10 questions on strategy: Asian High Yield

Asia high yield bonds started 2019 strongly and Hayden Briscoe, Head of Asia Pacific Fixed Income, looks at market prospects and opportunities in a wide-ranging Q&A.

01 Mar 2019

1. What themes defined the Asia high yield market in 2018?

Market sell-offs made 2018 a tough year for credit both in Asia and across the world.

Economic uncertainty and deleveraging pressured yields in China, which is a core part of the Asia HY space.

Globally, US Fed tightening pushed up US yields, impacted global credit, strengthened the USD and put Asian hard currency debt under a lot of pressure.

Toward the end of 2018, investor sentiment improved after the Fed turned dovish and yields became attractive. 

2. How have your strategies performed in the past 6-12 months?

Our Asia and China HY strategies performed strongly both in absolute terms and relative to competitors.

That's partly because we avoided defaults because of our credit selection process, i.e. doing detailed on-the-ground and bottom-up research on companies in China, avoiding small companies pressured by deleveraging, and focusing on quality companies with good access to capital.

Importantly, we avoided local government financing vehicles (LGFVs), companies owned by local governments in China. We believe LGFVs are a highly risky asset class to invest in because they are linked to non-transparent and undisciplined lending practices at the local level in China.

China real estate is a large part of our strategies and we took advantage of sector repricing during the past 18 months.

3. What is your outlook for 2019 and where do you see opportunities?

We expect a reverse of 2018 in the Asia HY space and we believe China HY valuations look very attractive indeed.

With a less hawkish Fed, and China moving into easing mode, we believe now is a good time to position for potential capital appreciation through 2019 and attractive yield opportunities.

Bloomberg data show the China HY space started the year with yields of 10%+1, and we believe that there's potential for returns of 12%+ through the year.

We believe China HY valuations look very attractive indeed.

With a less hawkish Fed, and China moving into easing mode, we believe now is a good time to position for potential capital appreciation through 2019 and attractive yield opportunities.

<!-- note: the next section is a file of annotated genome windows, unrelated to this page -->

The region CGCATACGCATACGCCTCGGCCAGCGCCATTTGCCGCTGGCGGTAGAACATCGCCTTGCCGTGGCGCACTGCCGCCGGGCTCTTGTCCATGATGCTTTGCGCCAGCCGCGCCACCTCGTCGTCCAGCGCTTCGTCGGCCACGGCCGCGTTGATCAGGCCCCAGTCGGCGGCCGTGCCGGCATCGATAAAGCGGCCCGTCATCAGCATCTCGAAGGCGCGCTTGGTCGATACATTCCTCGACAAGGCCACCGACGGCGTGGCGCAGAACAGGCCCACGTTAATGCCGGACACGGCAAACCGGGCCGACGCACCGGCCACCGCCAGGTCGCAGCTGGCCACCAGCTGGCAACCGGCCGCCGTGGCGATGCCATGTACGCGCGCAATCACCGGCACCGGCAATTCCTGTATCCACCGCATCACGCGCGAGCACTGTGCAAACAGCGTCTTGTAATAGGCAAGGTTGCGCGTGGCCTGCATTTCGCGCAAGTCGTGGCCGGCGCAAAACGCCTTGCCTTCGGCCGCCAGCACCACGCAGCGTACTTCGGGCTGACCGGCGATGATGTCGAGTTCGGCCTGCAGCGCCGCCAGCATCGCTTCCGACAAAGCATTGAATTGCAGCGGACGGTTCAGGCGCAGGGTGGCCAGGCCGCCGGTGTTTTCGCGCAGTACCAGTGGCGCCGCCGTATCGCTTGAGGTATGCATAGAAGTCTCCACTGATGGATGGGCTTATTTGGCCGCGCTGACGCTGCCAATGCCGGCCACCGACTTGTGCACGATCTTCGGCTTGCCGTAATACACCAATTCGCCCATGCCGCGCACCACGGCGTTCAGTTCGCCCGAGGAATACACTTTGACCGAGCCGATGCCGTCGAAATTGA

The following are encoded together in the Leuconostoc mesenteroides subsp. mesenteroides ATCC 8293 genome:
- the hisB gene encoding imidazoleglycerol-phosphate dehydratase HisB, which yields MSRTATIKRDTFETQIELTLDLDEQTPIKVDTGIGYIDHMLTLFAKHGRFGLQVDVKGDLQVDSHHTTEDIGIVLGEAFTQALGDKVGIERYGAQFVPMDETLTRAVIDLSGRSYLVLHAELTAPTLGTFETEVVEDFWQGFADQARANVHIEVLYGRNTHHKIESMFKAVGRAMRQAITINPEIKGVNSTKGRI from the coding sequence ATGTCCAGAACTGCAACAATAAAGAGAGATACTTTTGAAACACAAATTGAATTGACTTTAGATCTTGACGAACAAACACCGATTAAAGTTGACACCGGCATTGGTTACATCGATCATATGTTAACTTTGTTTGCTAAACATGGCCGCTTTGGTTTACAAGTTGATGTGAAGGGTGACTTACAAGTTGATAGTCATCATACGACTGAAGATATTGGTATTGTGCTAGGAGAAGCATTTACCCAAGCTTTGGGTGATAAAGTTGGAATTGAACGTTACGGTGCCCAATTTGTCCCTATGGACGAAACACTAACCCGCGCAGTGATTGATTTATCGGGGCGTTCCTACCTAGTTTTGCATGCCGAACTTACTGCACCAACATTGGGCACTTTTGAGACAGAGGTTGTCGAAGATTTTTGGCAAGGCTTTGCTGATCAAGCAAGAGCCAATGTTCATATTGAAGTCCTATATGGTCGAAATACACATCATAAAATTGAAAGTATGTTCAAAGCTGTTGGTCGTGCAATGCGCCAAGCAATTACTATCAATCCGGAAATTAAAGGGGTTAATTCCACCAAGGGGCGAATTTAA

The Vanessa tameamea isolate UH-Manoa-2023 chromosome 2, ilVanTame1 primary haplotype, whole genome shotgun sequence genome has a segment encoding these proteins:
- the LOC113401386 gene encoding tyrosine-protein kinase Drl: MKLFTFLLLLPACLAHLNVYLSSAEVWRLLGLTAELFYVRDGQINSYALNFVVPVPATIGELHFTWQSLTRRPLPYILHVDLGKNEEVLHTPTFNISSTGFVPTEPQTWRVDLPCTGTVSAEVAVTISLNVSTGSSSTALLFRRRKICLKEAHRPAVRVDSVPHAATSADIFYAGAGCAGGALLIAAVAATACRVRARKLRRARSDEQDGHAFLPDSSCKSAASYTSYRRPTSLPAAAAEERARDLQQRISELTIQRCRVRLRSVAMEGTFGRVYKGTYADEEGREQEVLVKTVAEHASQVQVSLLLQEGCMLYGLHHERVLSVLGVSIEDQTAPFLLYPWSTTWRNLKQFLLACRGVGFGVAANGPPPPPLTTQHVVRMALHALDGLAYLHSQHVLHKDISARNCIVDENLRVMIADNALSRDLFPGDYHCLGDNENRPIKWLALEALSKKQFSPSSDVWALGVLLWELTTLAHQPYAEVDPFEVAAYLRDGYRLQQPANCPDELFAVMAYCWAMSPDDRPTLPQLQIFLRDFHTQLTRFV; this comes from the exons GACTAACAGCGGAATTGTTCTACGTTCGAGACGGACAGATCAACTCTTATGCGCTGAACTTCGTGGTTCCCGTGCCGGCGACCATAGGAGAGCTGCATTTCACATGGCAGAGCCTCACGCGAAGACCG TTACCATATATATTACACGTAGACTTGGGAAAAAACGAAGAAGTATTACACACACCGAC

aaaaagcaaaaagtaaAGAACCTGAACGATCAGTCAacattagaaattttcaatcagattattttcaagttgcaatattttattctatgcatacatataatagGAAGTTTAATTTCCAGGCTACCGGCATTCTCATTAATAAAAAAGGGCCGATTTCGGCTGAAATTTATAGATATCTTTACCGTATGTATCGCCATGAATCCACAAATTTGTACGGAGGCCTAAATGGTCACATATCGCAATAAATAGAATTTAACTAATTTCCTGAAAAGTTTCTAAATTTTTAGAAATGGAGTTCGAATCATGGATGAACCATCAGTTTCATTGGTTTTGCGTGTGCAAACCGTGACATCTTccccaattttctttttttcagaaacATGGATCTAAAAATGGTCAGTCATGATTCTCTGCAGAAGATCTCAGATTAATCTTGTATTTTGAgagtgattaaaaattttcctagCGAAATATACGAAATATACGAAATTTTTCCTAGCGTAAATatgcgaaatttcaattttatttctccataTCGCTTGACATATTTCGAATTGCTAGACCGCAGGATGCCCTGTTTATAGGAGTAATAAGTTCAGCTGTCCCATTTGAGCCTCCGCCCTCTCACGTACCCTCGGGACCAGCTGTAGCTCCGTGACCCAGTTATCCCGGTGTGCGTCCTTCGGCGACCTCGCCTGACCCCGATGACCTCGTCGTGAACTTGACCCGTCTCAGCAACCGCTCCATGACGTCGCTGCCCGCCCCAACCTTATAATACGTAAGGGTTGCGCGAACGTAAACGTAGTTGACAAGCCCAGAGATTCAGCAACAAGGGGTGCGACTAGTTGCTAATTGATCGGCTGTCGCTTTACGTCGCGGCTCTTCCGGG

4. What is the investor case for Asia HY vs. other HY markets in 2019?

We believe yield differentials are compelling with Asia HY at about 8%, compared with around 6.8% in the US HY space.2

We believe that policy easing in China will benefit Asia HY.

Fundamentally, however, growth prospects look stronger in Asia than other markets with 5.7% GDP growth forecast in 2019, compared with 3.5% GDP growth forecast for the world economy in 2019.3

5. You seem to believe credit fundamentals are sound in Asia. Why?

We see less credit pressure on Asian countries and corporates in 2019.

Many countries in the region saw currency pressure in 2018 as the dollar strengthened. As a result, many countries raised interest rates, and by more than the Fed hiked, which caused credit stress.

Now the Fed has turned dovish, Asian countries are cutting their rates and reversing course on their 2018 tightening stance, for example in India, so there's less credit pressure in the markets.

Moving beyond the country level, we feel Asia corporate credit has stronger fundamentals than those in the US and EMEA.

That's because, firstly, net leverage levels in the investment grade and high yield categories are lower and, secondly, cash-to-total debt levels are higher in Asia compared with the US, Latin America, and EMEA.4

That said, we remain highly selective in the companies we invest in.

6. China is a dominant theme in your strategies, but the IMF is predicting slower growth – isn't that a risk?

Not in our view.

That's firstly because official data from China's statistics ministry and the IMF show that China's growth rate has been trending down for years, and that's consistent with the rebalancing process in the economy that is seeing consumer demand and industrial upgrading take over from fixed asset investment and exports as the main drivers of the economy.

We believe this means slower, but more sustainable, long-term growth for China - which is exactly what investors want to see.

Secondly, and more importantly, we're expecting China's economy to stabilize in H2 2019.

The government has applied explicit policy support and that will likely take six-to-nine months to show up in the official government figures.

That's a reality many market participants don't currently recognize, and why we believe it is time to be positioned now.